Our health care is heavily regulated, because our government cares about us. After all, health care is important. As a result, the health care industry became a quasi-monopoly, entangled with the government. Simultaneously, they enjoy both, the power of the wealth of private industry and the political strength of the government, as government is the largest client, paying for 46% of all health care in the country.

When complaining about the excessive profits of health insurance companies, about their greed, about denying service or dropping for pre-existing conditions, President Obama conveniently forgets that they do it because they can, as they have no competition offering better service. They do all these evil things because their lobbyists paid heavily for regulations allowing them to do so, free from competition. As government is the largest payer, the lion’s share of the money that lobbyists spend comes from overcharging the government at the first place. Just in the second quarter of this year, they spent $133,271,660.00 for lobbying. I did not spend a dime. How much did you spend? Our interests in Washington are represented according to these numbers. We can have our interests protected only by the free market, as the fewer government regulations we have, the less influence lobbyists can buy.

Alternatively to an increased government role in the health care industry, we may select the path similar to what we started in telecommunication in 1983 by breaking the monopoly of AT&T, and the deregulation of the industry that followed. With very limited government regulations, prices went down, quality improved, and affordability reached every nook of society. Should we at least consider using the same approach in addressing our health care crisis?

Just by reading the opinions presented at Huffington Post, one sees that many Americans distrust the free market and prefer more government intervention in the economy. In the health care reform debate, so-called liberals or progressives are for more government regulations, when the so-called conservatives are against it. However, in lingering around corner immigration reform, the many of the same conservatives are for more government involvement in controlling the labor market, which is clearly socialistic, when liberals are for less government control. This observation alone can raise suspicion that people voice their opinion for or against more government regulation not based on the good understanding how the free market operates, but based on ideological prejudices.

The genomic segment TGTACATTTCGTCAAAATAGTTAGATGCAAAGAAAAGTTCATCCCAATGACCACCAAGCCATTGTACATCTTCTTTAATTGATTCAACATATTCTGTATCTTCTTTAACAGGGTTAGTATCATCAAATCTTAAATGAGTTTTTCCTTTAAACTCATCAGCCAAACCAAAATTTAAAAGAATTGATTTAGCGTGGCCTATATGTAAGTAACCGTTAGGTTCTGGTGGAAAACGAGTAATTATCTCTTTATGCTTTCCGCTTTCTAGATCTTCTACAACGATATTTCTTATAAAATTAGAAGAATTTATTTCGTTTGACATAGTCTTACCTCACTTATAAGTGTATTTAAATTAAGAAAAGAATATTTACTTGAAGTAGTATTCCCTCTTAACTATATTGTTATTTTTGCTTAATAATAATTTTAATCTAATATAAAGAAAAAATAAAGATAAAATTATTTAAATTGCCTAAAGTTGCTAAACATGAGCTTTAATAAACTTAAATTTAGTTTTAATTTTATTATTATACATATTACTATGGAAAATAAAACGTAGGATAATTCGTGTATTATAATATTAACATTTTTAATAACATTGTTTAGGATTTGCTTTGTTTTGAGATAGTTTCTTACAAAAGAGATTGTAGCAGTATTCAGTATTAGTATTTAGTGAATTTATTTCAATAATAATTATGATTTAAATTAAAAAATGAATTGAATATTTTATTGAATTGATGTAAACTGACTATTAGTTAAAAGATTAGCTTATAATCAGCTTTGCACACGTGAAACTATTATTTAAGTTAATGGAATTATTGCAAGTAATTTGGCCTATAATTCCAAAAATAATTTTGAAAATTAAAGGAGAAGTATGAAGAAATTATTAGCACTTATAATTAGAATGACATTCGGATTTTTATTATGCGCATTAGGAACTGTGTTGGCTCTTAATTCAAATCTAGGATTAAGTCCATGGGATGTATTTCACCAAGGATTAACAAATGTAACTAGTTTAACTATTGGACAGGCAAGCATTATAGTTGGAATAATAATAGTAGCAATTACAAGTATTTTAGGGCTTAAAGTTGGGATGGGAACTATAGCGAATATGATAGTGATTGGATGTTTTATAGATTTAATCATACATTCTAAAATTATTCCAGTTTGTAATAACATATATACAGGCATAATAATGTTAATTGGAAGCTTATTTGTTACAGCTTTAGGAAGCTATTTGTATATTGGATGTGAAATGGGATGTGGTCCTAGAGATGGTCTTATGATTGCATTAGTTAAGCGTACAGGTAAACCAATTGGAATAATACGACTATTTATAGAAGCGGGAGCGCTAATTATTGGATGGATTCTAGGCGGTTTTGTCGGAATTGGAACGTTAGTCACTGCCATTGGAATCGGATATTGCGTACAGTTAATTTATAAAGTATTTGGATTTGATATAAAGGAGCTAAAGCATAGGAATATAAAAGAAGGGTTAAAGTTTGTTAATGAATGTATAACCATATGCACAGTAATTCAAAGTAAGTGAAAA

Observing people’s behavior, one can see that greed is a basic human trait. Most political systems around the world are built around a noble concept that greed of an individual should be circumvented for the good of the society as a whole. The American political system is an exception; it is built on the concept that the good of the society as a whole would be achieved the best when individuals have the freedom to pursue profits. This is how America became America. This is why our ancestors built such a powerful and rich country.

The debate about health care reform sometimes becomes so much irrational because it is not about health care at all. (Similarly, as the debate about immigration reform is not about immigration.) It is about the underlying concepts of our political system. Do we want to stick to the concepts that made America strong and rich? Or, do we want abandon them, and experiment with new political concepts? Do we want more of the free market or less of it? To the best of my reading of opinion polls, Americans are split half-and-half between these two options. This is our most important problem.

President Obama is right that the health care crisis can lead our nation to financial collapse. The bad news is that this is not the worst dilemma we face. Even worse is that no one is addressing our main problem directly.

A version of this text was published by Huffington Post

One Response to The debate about health care reform is not about health care

  1. Steve Krogh says:

    1) Incentivize long term familiarity and collaboration between patients and a primary care provider of their choice.2) Follow the money. Correlate money earned both as individuals and as a group by providers with health outcomes. Correlate money spent by patients with health outcomes. Publicize results in easily interpreted form. 3) Create a HEALTH CONSUMERS REPORT in easily interpreted form. 4) Post online prices for health services and equipment. Steve Krogh MD